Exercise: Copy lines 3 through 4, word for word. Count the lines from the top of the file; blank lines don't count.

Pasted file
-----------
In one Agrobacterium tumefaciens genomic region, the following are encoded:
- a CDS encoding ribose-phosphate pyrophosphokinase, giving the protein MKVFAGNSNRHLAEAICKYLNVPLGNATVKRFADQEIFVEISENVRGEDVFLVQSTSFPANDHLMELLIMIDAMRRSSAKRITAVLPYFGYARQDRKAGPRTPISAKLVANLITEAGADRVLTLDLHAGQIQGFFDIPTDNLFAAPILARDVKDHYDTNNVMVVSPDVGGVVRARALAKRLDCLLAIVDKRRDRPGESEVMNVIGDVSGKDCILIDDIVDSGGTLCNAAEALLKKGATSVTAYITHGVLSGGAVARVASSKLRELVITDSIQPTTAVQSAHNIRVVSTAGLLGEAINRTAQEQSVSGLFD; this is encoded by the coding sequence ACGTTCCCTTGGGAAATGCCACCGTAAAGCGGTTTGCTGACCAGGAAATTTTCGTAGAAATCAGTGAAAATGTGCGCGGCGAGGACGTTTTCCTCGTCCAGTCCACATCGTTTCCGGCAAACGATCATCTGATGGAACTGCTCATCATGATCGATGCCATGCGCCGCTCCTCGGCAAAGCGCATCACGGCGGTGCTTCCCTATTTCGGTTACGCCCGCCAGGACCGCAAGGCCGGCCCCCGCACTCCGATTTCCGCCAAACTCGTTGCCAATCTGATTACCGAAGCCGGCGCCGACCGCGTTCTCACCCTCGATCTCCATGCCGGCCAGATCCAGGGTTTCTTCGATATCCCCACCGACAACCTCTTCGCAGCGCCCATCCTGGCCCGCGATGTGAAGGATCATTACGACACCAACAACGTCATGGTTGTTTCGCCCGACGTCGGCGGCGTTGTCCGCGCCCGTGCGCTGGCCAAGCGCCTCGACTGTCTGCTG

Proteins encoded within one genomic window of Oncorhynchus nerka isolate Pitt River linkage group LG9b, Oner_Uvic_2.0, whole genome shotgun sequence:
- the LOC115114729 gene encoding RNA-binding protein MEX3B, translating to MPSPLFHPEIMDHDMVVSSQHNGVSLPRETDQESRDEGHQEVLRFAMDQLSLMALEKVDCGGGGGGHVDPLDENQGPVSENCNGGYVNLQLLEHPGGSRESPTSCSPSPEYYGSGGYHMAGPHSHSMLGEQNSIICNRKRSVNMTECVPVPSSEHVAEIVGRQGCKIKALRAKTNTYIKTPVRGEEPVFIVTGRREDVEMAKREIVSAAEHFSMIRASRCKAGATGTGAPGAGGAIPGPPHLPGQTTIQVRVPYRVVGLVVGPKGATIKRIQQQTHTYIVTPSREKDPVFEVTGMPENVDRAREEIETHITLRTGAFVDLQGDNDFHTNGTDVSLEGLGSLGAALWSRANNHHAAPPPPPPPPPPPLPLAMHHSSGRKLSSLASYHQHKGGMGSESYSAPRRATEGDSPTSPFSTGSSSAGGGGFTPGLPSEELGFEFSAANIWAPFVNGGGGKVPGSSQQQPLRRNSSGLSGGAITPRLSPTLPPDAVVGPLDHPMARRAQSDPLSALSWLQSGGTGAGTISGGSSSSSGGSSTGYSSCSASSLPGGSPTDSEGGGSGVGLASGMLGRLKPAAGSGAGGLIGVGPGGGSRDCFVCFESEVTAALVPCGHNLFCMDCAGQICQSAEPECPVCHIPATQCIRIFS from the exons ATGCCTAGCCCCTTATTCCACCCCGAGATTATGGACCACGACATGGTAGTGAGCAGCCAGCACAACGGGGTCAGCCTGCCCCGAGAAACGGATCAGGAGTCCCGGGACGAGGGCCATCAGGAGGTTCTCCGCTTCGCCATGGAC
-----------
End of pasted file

Proteins encoded within one genomic window of Oncorhynchus nerka isolate Pitt River linkage group LG9b, Oner_Uvic_2.0, whole genome shotgun sequence:
- the LOC115114729 gene encoding RNA-binding protein MEX3B, translating to MPSPLFHPEIMDHDMVVSSQHNGVSLPRETDQESRDEGHQEVLRFAMDQLSLMALEKVDCGGGGGGHVDPLDENQGPVSENCNGGYVNLQLLEHPGGSRESPTSCSPSPEYYGSGGYHMAGPHSHSMLGEQNSIICNRKRSVNMTECVPVPSSEHVAEIVGRQGCKIKALRAKTNTYIKTPVRGEEPVFIVTGRREDVEMAKREIVSAAEHFSMIRASRCKAGATGTGAPGAGGAIPGPPHLPGQTTIQVRVPYRVVGLVVGPKGATIKRIQQQTHTYIVTPSREKDPVFEVTGMPENVDRAREEIETHITLRTGAFVDLQGDNDFHTNGTDVSLEGLGSLGAALWSRANNHHAAPPPPPPPPPPPLPLAMHHSSGRKLSSLASYHQHKGGMGSESYSAPRRATEGDSPTSPFSTGSSSAGGGGFTPGLPSEELGFEFSAANIWAPFVNGGGGKVPGSSQQQPLRRNSSGLSGGAITPRLSPTLPPDAVVGPLDHPMARRAQSDPLSALSWLQSGGTGAGTISGGSSSSSGGSSTGYSSCSASSLPGGSPTDSEGGGSGVGLASGMLGRLKPAAGSGAGGLIGVGPGGGSRDCFVCFESEVTAALVPCGHNLFCMDCAGQICQSAEPECPVCHIPATQCIRIFS from the exons ATGCCTAGCCCCTTATTCCACCCCGAGATTATGGACCACGACATGGTAGTGAGCAGCCAGCACAACGGGGTCAGCCTGCCCCGAGAAACGGATCAGGAGTCCCGGGACGAGGGCCATCAGGAGGTTCTCCGCTTCGCCATGGAC